Secrets Of The Perpetual Traveler
“Vicki and I travel light,” writes Intrepid Correspondent Paul Terhorst from his current position in Chiang Mai, Thailand. “We never check bags. When we run out of something on the road, we buy it.
“We also like to read. How do we travel light when we read three or four books a week?
“We’ve struggled with this problem for years. Recently we’ve come up with a solution: Download books from the web.
“First, the easy way. A friend says to buy an Apple iTouch (Now Ipad) or something similar and purchase your books online. Carry your iPad around the world and connect to the Internet wherever you find a WiFi hotspot. Buy books on the web, download directly to your iPad, and read them there.
“Now comes the hard way: Download free .pdf books from the web. You’ll find a few technical challenges. But you get tens of thousands of free books, and you can read them on the computer you already have.
“Most free books come in .pdf format, which I like best. Read .pdf books with Adobe Acrobat, Foxit, and other free programs. Vicki and I travel with netbooks, cheap, lightweight little computers available for under US$300. We use our netbooks for browsing and e-mail, for pictures and music, for writing and bookkeeping. We can now use them to read books.
“On my netbook, I open the .pdf book, rotate the image clockwise, click on ‘full screen,’ and hold my little netbook like a book. The main difference from a real book is that I have a page on the left only. On the right is my keyboard, where I click the right arrow to see the next page. Works great.
“My favorite book sites are planetpdf.com, feedbooks.com, and gutenberg.org. Planetpdf carries only .pdf books, and they download quickly and easily. As I said, I find .pdf books easiest to read.
“You’ll find the classics, from Moby Dick to Alice in Wonderland, but little else. Feedbooks carries many, many more books, and users upload new books all the time. Unfortunately, Feedbooks come in many formats, including .pdf but also .txt, .html, .xml, and others.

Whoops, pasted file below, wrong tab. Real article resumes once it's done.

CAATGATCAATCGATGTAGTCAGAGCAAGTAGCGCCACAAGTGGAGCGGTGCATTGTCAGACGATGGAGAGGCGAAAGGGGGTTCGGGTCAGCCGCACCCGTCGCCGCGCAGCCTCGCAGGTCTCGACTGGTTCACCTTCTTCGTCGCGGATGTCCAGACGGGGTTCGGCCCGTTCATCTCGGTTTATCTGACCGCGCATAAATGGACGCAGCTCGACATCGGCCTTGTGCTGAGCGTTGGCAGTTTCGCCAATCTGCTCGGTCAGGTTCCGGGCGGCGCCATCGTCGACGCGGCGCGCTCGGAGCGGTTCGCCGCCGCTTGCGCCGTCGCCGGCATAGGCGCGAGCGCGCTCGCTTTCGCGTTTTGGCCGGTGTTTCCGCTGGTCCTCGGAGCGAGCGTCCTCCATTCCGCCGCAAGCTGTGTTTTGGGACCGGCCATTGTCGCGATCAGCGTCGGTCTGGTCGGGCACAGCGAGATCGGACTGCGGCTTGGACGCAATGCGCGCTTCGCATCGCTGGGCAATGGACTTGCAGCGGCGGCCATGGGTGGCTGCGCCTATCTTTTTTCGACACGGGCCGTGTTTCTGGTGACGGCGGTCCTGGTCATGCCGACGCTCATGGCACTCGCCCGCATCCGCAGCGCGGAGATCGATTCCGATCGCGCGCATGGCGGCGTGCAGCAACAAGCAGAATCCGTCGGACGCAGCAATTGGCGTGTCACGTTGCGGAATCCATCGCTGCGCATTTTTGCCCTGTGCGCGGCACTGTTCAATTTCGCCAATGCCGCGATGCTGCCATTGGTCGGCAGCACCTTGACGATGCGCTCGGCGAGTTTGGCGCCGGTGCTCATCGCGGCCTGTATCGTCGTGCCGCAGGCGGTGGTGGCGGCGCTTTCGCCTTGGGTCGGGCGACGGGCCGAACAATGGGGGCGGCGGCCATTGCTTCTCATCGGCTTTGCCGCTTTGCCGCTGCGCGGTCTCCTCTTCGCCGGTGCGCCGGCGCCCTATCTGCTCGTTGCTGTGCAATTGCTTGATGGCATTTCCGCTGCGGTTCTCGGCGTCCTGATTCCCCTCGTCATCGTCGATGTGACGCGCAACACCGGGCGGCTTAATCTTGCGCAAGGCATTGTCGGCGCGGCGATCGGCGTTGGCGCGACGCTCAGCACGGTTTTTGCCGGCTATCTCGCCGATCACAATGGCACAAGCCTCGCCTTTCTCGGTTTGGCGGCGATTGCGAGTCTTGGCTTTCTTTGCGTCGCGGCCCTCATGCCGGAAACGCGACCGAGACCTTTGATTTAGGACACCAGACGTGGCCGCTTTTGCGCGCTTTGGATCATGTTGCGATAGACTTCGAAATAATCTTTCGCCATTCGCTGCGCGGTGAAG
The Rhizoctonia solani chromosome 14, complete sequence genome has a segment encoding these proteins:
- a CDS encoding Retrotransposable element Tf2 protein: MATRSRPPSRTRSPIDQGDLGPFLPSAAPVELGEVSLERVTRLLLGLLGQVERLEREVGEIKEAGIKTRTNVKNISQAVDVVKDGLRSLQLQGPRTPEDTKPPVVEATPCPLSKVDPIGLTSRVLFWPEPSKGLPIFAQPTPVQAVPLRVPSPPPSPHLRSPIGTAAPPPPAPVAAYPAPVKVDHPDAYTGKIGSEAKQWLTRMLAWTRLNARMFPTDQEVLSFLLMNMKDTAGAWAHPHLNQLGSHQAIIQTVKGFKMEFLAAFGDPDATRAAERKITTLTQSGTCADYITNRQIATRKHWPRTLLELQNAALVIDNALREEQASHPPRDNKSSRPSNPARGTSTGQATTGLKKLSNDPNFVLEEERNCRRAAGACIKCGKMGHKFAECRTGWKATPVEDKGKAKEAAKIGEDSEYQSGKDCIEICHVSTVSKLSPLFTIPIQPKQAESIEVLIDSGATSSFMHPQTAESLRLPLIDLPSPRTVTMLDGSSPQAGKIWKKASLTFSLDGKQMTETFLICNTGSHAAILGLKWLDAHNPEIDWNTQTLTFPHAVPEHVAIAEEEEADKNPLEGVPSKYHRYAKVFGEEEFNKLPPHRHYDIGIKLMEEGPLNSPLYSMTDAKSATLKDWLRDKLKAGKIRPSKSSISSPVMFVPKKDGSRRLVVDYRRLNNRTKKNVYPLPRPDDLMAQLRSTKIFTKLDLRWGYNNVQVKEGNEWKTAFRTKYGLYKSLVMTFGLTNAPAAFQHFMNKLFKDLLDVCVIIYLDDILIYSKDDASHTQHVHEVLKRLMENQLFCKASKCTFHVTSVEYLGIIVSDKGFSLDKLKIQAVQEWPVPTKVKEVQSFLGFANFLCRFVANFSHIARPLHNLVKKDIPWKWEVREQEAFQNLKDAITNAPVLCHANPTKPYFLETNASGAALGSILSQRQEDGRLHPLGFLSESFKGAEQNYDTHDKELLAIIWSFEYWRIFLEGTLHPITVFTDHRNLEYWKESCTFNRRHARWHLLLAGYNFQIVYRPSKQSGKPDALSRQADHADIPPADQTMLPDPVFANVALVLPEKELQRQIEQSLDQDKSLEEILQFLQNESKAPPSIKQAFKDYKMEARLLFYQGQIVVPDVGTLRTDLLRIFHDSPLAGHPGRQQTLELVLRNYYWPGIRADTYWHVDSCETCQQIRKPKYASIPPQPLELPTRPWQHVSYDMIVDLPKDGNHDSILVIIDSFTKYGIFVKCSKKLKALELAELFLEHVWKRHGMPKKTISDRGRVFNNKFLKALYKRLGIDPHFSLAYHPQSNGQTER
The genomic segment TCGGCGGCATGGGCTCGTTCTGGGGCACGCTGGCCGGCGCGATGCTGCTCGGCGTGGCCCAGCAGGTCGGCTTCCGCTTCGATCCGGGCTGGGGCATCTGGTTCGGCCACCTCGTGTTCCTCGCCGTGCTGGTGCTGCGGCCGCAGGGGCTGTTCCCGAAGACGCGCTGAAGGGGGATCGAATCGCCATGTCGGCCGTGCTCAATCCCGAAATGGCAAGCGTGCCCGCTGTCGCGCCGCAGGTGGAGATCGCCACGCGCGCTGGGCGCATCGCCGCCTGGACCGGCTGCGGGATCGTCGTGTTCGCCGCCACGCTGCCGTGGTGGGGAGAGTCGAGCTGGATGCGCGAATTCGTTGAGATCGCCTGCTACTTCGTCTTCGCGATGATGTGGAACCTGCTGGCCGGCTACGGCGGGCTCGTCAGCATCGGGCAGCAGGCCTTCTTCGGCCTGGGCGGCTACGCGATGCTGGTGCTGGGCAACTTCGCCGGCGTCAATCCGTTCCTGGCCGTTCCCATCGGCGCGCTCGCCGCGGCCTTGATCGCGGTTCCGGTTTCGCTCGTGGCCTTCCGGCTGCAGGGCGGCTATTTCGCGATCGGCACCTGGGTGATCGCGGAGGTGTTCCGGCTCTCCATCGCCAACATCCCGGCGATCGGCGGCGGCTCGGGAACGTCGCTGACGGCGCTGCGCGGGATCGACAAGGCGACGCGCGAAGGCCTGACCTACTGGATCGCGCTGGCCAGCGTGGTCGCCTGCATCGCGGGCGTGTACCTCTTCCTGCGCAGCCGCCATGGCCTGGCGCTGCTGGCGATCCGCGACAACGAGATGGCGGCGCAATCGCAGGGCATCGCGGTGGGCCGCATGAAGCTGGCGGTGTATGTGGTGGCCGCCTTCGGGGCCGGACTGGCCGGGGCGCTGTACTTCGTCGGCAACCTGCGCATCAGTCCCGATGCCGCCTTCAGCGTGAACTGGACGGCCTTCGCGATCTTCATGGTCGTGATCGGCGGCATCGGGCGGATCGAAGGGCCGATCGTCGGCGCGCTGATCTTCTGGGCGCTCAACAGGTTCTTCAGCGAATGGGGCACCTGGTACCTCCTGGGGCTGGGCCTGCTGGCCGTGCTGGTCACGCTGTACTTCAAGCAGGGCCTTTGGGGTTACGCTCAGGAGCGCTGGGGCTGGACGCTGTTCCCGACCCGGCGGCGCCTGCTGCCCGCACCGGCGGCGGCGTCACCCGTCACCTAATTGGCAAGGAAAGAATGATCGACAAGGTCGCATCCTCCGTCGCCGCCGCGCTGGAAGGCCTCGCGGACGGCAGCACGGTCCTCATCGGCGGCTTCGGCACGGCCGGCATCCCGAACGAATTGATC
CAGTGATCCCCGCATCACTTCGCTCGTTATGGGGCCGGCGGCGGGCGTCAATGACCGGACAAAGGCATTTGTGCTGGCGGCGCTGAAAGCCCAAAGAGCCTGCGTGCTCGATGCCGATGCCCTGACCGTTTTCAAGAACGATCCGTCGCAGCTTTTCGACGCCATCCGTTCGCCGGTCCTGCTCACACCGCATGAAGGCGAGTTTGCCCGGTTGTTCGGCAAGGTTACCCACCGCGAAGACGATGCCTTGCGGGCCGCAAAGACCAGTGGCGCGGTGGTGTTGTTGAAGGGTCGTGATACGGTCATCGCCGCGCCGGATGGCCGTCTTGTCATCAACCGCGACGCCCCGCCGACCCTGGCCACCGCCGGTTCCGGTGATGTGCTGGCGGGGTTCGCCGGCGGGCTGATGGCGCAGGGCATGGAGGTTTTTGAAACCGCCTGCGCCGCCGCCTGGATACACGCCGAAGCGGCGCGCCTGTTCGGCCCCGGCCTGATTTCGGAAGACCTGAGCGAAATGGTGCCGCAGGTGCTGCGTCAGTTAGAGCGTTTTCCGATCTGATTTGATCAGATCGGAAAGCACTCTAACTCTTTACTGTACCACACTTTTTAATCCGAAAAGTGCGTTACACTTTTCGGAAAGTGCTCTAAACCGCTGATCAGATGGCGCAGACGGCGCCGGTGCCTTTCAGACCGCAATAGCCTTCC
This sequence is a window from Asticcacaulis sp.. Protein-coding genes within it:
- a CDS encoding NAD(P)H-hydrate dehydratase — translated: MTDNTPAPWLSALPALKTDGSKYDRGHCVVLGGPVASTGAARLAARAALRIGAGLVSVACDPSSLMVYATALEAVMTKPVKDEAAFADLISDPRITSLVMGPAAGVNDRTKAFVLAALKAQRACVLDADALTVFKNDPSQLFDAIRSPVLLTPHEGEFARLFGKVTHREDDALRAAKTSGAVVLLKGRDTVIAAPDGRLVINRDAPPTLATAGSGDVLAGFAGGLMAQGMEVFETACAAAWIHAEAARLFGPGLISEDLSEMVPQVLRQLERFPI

“Gutenberg carries more books than anyone, all in text (.txt) format. Here you’ll find nearly all the classics and much more. I found a Roget’s Thesaurus and a Webster’s dictionary, for example. You can get War and Peace, Ulysses, and other light reading.
“Downloading books presents a few hurdles. I read mysteries, for example, Rex Stout’s Nero Wolfe stories. (For the record, I’ve never read Ulysses.) At freebookspot.com, I was delighted to find 17 Nero Wolfe books in one file. I downloaded the file, only to find the books compressed in .rar format. What is .rar format? I googled and found .rar to be Microsoft software. I use Linux rather than Windows these days, so my first job was to find a Microsoft Windows computer. I then decompressed the files and saved them on my thumb drive, only to find the saved books in .lit format.
“What is .lit format? I googled and found .lit to be another Microsoft pest, a format for use with its old e-book reader. I googled yet again and found a free program to convert .lit files to .pdf files. Voila! I now have 17 Nero Wolfe books to read on the road. Most are now in .pdf or .html format, although some books refused to come out of the .lit format. I’ll have to find a Windows computer to read them.
“Complicated. But it gets worse…
“I’m used to reading books in bed while falling asleep. I’ve done this for so long that I respond automatically. I read a book in bed–in this case on my computer–and fall asleep. In theory, I could fall asleep and have the computer fall in my face. The hit could break my nose, not to mention the computer.
“I’m working on a solution.”